Many early retirees will get less than those claiming benefits

by Paul

Many people in their fifties and early sixties have already retired having made sure they have a 30 year contribution record, are not making any present claim on the state and now find themselves short of the new 35 year requirement.

I fully accept that anyone who finds themself in such circumstances will get at least as much, and quite possibly a larger sum, than would have been the case under the old system. However, anyone of a similar age and with a similar contribution record who is presently claiming benefits will be continuing to get NI credits which should put them comfortably over the 35 year hurdle by the time they reach retirement age.

How can it be fair that those who believed in good faith that they had secured their full pension and who are presently no burden on the state (and might actually be paying a significant amount of tax), see their contemporaries who are making a claim on public funds end up with a higher pension?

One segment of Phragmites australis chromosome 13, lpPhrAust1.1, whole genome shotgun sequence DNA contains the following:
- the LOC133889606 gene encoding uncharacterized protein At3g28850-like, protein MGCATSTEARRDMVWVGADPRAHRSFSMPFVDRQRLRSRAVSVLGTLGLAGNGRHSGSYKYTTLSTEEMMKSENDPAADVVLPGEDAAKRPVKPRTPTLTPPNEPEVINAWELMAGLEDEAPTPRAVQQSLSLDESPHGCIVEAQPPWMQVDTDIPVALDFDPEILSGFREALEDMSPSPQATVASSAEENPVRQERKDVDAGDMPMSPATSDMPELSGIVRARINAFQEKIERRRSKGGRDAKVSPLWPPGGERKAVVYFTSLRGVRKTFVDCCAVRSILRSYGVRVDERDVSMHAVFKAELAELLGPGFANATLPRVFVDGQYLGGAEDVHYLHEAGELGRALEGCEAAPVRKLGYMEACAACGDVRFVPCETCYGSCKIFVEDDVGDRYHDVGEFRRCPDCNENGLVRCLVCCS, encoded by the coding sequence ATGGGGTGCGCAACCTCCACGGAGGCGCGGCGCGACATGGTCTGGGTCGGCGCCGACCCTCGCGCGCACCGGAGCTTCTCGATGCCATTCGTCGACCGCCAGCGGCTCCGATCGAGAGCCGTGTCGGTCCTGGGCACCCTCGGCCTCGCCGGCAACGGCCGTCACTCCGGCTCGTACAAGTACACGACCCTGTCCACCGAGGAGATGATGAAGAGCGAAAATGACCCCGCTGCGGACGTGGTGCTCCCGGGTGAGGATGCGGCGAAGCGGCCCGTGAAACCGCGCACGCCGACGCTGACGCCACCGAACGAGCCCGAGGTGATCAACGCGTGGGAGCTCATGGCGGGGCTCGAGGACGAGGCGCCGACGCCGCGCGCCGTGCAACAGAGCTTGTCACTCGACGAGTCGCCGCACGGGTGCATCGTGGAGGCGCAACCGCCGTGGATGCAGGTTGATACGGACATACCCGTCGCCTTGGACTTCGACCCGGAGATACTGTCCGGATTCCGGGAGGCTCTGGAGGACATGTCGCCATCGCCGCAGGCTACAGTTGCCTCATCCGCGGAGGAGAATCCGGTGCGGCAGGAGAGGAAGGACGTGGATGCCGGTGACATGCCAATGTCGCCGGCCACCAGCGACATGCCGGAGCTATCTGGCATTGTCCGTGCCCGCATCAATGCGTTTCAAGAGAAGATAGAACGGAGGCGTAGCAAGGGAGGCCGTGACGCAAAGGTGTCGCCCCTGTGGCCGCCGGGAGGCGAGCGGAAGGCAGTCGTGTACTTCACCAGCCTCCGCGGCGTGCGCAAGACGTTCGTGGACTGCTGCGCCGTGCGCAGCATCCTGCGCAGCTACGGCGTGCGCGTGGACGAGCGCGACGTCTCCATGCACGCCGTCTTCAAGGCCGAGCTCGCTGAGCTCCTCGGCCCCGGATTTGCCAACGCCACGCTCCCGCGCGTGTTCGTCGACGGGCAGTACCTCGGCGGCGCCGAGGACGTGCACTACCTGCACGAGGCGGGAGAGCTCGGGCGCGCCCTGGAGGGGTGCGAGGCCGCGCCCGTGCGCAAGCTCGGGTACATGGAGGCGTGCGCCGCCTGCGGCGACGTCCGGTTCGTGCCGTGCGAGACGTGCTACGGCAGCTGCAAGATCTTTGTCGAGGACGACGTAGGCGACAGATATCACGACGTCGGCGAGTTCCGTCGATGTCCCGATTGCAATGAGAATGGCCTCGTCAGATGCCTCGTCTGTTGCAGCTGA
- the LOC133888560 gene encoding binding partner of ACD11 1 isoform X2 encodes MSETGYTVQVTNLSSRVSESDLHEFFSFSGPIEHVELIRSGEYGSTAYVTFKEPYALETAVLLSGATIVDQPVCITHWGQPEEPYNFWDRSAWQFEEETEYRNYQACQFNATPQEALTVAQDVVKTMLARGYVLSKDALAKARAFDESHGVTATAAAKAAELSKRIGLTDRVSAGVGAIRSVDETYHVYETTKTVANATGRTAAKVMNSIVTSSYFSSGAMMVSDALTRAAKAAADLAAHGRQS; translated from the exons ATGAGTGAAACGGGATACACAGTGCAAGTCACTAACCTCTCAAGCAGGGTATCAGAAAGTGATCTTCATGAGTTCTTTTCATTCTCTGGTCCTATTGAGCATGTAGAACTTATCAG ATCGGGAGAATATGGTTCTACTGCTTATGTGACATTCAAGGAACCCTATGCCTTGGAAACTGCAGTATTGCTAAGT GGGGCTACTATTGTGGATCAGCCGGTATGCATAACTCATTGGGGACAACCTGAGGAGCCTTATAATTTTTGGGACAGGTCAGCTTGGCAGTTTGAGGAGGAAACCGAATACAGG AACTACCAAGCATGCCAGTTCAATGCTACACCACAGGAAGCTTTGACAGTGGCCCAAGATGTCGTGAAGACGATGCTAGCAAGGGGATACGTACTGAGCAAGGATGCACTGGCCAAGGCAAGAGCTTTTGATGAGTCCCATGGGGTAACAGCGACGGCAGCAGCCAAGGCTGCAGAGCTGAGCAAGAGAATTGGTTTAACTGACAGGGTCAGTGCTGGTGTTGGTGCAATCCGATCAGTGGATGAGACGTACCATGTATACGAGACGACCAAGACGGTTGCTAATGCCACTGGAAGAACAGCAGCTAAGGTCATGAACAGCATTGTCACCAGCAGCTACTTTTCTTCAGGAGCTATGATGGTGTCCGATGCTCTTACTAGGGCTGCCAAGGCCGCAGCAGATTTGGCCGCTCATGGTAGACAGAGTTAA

The solution is actually very simple. For the first decade or so that the single tier pension is in force, in the years covering their last five birthdays before they reach retirement age, a maximum of five years' NI credits should be offered to those who are no longer working who need them to bring their contribution record up to 35 years. After the mid-2020s (when those presently in their fifties have all reached state pension age) adequate notice of the new requirement will have been given to all potential early retirees and the concession could then be withdrawn.

Anything less than this is unfair to those who are presently being told that they will have to dig deep into their own pockets to buy additional years after they have acted in a wholly responsible way. In many cases these will be people who have retired early on modest incomes for any number of reasons, including poor health, but they have nevertheless made what they thought was proper provision for themselves without intending to make any claim on the state prior to drawing their pension. They now see the prospect of others who have not done this - for whatever reason - getting preferential treatment.

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